All Good Things Must Come to an End

First things first: Thank you Cougars. Especially Derrick, Kyle, Robbie, Jeremy, and Chris. You have been class individuals on and off the court and have made everyone at WSU proud. Winning measures teams on the court but the teams that become legends are the ones that win with character. Half of the Pac-10’s all-academic team members are Cougars. You never see Derrick Low pounding his chest; you never see Kyle Weaver taunting an opposing crowd. You embodied all of those five pillars that your coaches told you to believe in: humility, passion, servanthood, utility, and thankfulness. Tony and Dick Bennett brought you all here because they thought you could lose together first. Who’d have ever known that not only would you go out winning together, but go out winning 52 games over two seasons.

I had been working on a draft discussing whether or not this team is superior to the 2006-07 Cougs. I think we can say now with a good amount of confidence that they are (with apologies to Ivory Clark). 26 wins despite a loaded Pac-10 conference, a Sweet Sixteen appearance, and possibly the best starting lineup the Cougars have put on the floor in decades.

We live in a society obsessed with happy endings. It surprises me that we love the NCAA tournament so much, considering that 64 of the 65 teams will go out with a loss. But this was a good loss, if there is such a thing. There’s no shame in losing to the #1-ranked team in the nation and a team that will likely be winning the whole thing when it’s over (Carolina is a great, great team). This was the ending we knew was probably coming but one we were hoping to delay. I actually let myself think about beating Carolina, then wondering to myself, “can we really win this whole thing?”. In the end, the Cougs were Rocky (in the first movie). They were King Leonidas. They fell, but what matters is how they did it and how they got there. And I can’t think of a team I’ve admired more in that respect.


Now that the season’s over, it’s time to do some looking back. I will be browsing over the season in the next few days to put together a list of my Top 10 Cougar Plays of the Year. There are several already that stand out in my mind as candidates for the top spots, but suggestions are absolutely encouraged. I want to compile a list that reflects’ the plays that stood out to all Coug fans, not just me. And thanks to some tech savvy Wazzu fans out there, a few of the plays should be available for viewing via YouTube and other media sources. Stay tuned.



How sweet it is.

OK, it’s a cliche, I know, but it’s fitting here. Two years ago, this team was last place in the Pac-10. Now, they are in the Sweet Sixteen. They have also guaranteed that for the first time ever, a Cougar team will have been in the Top 25 from the start of the season to the finish.

Think about this: the Sweet Sixteen is the farthest the Cougars have made it in the NCAA tournament since the championship game in 1941. That was before U.S. involvement in World War II. Jack Friel was the coach. My parents hadn’t even been born.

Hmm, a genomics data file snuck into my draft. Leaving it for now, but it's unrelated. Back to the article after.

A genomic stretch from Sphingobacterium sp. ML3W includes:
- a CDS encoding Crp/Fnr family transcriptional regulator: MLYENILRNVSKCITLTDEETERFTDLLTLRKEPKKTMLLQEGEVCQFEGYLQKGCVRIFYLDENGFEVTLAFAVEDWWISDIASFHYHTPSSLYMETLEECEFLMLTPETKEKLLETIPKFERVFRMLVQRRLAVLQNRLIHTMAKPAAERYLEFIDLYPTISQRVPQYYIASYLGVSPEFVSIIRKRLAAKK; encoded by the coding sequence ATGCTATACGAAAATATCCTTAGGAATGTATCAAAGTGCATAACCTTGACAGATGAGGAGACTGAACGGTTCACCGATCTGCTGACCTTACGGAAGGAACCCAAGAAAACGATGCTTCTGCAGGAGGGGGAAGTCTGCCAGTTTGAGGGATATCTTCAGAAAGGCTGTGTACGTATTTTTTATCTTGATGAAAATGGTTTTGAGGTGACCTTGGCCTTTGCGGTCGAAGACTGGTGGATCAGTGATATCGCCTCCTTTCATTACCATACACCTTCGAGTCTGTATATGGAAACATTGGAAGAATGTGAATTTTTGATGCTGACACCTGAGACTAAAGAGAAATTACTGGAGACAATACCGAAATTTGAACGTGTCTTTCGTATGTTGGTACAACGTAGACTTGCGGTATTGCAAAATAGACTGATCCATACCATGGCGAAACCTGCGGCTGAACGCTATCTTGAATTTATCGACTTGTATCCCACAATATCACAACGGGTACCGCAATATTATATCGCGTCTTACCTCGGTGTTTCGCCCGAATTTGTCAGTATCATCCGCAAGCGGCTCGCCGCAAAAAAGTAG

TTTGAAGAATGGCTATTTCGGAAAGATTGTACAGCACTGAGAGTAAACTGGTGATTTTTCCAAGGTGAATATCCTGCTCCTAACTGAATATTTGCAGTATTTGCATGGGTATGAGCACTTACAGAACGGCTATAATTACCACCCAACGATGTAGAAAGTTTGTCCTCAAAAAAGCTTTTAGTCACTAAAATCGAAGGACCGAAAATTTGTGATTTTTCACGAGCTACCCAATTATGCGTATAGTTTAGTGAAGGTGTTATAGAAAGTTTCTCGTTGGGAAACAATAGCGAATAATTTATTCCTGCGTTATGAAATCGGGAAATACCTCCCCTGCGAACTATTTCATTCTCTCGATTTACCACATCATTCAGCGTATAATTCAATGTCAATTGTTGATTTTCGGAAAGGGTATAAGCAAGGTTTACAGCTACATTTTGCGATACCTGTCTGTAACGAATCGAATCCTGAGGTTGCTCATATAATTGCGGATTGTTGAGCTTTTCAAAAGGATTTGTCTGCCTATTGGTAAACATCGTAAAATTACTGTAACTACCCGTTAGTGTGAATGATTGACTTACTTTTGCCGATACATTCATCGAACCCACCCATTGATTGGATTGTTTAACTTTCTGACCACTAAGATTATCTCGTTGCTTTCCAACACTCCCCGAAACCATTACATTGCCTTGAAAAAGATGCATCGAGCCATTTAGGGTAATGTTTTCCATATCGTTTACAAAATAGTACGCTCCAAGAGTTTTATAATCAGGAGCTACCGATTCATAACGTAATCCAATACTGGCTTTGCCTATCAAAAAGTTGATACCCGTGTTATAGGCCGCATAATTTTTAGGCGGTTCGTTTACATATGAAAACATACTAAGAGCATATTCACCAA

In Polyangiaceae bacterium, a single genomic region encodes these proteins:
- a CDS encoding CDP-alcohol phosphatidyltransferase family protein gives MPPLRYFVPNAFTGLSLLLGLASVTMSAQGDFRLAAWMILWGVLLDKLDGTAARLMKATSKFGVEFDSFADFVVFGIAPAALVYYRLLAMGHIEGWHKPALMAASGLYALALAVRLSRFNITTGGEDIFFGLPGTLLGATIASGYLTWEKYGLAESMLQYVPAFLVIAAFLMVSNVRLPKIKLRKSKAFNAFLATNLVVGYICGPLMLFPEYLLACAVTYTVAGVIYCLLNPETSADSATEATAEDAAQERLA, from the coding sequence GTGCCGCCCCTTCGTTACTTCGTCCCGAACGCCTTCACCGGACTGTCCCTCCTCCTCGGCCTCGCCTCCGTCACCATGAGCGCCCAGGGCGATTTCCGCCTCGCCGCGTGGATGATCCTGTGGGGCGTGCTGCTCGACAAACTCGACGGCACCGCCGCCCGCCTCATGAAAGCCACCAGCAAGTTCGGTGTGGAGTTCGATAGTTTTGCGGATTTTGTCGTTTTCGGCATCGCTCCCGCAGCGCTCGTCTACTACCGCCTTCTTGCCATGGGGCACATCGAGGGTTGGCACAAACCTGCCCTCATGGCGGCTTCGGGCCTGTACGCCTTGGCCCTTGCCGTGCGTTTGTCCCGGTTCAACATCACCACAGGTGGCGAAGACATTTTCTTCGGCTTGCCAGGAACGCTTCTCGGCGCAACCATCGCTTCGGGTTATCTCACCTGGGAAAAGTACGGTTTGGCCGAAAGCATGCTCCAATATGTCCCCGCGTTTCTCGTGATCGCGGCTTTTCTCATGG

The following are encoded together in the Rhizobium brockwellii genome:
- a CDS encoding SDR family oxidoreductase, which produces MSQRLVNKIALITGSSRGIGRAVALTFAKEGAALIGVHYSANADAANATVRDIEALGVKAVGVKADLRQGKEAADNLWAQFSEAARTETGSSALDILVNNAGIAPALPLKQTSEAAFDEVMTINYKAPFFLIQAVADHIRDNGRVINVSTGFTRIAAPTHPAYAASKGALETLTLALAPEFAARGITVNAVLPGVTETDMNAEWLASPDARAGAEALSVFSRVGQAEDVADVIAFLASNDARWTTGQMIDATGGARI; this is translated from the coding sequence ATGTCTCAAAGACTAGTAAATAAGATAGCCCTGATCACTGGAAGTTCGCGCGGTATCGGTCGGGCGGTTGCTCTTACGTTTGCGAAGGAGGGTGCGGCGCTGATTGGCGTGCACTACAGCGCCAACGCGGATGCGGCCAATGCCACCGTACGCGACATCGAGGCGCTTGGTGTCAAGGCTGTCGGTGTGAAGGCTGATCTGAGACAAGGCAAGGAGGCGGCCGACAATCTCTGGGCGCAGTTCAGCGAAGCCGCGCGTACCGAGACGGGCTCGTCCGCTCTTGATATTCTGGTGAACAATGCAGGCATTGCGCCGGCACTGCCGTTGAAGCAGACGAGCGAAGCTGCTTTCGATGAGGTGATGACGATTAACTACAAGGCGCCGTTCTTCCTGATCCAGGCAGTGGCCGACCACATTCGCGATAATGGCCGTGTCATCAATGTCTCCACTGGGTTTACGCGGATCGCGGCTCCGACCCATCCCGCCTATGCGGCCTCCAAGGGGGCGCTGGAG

But the more things change, the more they stay the same. The Cougars lost to Wisconsin for the championship in 1941 but held the Badgers to 39 points. WSU has now held Winthrop and Notre Dame to 40 and 41 points, respectively. The defense was tenacious Saturday holding ND to 24.5% shooting, the fifth worst shooting percentage ever for a team in the first or second rounds of the tournament.

It was no easy task, either. According to, Notre Dame ranks 24th in adjusted offensive efficiency and 40th in adjusted offensive tempo. The Irish shoot 40.5% from three, good for the 6th best percentage in the nation. Saturday the Cougs held them to 17.6%. The Irish fell into the trap of trying to run on a Wazzu team that just won’t let you do it – a common mistake by opposing coaches. At the end of the day Baynes and Cowgill limited Harangody’s offensive impact and Rochestie, Weaver and Low dominated the shooters on the perimeter. They missed open looks, yes, but in the second half especially you could see that Notre Dame was not taking the shots they wanted.

It was an incredible effort yet again. Washington State carried over their best half of the season from the Winthrop game and turned it into their most complete game of the season from start to finish against Notre Dame.

There are so many people to thank here – Dick Bennett, Tony Bennett, the players, the fans who were loud and supportive for both games in Denver, the band, the cheerleaders, the athletic department. The whole WSU community has rallied around this team the past five years and the result is another incredible season, regardless of what happens in Charlotte.

There is one more group to thank for Saturday’s game – the Washington Huskies. Seriously. In the post-game news conference, Tony Bennett mentioned two of our Husky rivals by name and explained how they had prepared us for this matchup. First, Ryan Appleby, whose quick release and distance shooting helped the Cougs prepare to defend Kyle McAlarney and ND’s other 3-point threats. Then, John Brockman, whose thunderous presence and rebounding skill inside helped prep the Cougars for Big East player of the year Luke Harangody. By playing team defense in the paint and forcing Luke out of his comfort zone, the Cougs held Harangody to 10 points on 3 of 17 shooting. Yes, he had 22 rebounds, but that stat was really an indicator of individual performance. On the team side, ND had 38 rebounds and the Cougs had 36. The Irish had 12 offensive boards; the Cougs had 8. That disadvantage had little to do with the outcome of the game. So thanks, Huskies.